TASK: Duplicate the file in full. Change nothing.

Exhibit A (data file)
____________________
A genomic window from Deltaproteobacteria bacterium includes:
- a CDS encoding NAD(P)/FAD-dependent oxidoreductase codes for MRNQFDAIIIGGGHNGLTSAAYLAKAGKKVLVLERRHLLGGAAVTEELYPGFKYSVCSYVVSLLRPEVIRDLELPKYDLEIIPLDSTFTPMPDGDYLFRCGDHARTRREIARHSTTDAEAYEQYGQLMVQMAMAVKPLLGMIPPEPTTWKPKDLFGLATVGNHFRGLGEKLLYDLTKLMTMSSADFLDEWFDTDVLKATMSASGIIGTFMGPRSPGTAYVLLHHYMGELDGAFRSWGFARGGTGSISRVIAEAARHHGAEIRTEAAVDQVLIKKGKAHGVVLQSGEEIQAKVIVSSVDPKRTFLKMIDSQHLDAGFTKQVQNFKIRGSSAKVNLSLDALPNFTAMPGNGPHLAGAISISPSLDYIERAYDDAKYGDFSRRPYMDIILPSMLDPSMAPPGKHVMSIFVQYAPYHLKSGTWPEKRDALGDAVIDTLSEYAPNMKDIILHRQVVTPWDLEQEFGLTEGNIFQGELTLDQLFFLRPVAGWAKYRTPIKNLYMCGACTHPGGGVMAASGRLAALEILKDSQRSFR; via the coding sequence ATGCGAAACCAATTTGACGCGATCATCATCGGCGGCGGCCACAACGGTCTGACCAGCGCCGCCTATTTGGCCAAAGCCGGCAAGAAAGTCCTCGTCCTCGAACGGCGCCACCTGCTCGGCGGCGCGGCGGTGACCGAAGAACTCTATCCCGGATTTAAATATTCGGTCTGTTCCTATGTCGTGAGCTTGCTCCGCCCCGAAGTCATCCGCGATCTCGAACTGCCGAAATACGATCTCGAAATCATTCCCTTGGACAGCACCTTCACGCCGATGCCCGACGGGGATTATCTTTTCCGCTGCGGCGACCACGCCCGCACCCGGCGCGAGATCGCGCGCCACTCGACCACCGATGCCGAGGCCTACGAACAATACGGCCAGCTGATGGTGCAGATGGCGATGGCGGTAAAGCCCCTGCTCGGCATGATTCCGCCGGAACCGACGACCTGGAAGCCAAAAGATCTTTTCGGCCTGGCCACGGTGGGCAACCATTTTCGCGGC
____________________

A genomic window from Deltaproteobacteria bacterium includes:
- a CDS encoding NAD(P)/FAD-dependent oxidoreductase codes for MRNQFDAIIIGGGHNGLTSAAYLAKAGKKVLVLERRHLLGGAAVTEELYPGFKYSVCSYVVSLLRPEVIRDLELPKYDLEIIPLDSTFTPMPDGDYLFRCGDHARTRREIARHSTTDAEAYEQYGQLMVQMAMAVKPLLGMIPPEPTTWKPKDLFGLATVGNHFRGLGEKLLYDLTKLMTMSSADFLDEWFDTDVLKATMSASGIIGTFMGPRSPGTAYVLLHHYMGELDGAFRSWGFARGGTGSISRVIAEAARHHGAEIRTEAAVDQVLIKKGKAHGVVLQSGEEIQAKVIVSSVDPKRTFLKMIDSQHLDAGFTKQVQNFKIRGSSAKVNLSLDALPNFTAMPGNGPHLAGAISISPSLDYIERAYDDAKYGDFSRRPYMDIILPSMLDPSMAPPGKHVMSIFVQYAPYHLKSGTWPEKRDALGDAVIDTLSEYAPNMKDIILHRQVVTPWDLEQEFGLTEGNIFQGELTLDQLFFLRPVAGWAKYRTPIKNLYMCGACTHPGGGVMAASGRLAALEILKDSQRSFR; via the coding sequence ATGCGAAACCAATTTGACGCGATCATCATCGGCGGCGGCCACAACGGTCTGACCAGCGCCGCCTATTTGGCCAAAGCCGGCAAGAAAGTCCTCGTCCTCGAACGGCGCCACCTGCTCGGCGGCGCGGCGGTGACCGAAGAACTCTATCCCGGATTTAAATATTCGGTCTGTTCCTATGTCGTGAGCTTGCTCCGCCCCGAAGTCATCCGCGATCTCGAACTGCCGAAATACGATCTCGAAATCATTCCCTTGGACAGCACCTTCACGCCGATGCCCGACGGGGATTATCTTTTCCGCTGCGGCGACCACGCCCGCACCCGGCGCGAGATCGCGCGCCACTCGACCACCGATGCCGAGGCCTACGAACAATACGGCCAGCTGATGGTGCAGATGGCGATGGCGGTAAAGCCCCTGCTCGGCATGATTCCGCCGGAACCGACGACCTGGAAGCCAAAAGATCTTTTCGGCCTGGCCACGGTGGGCAACCATTTTCGCGGC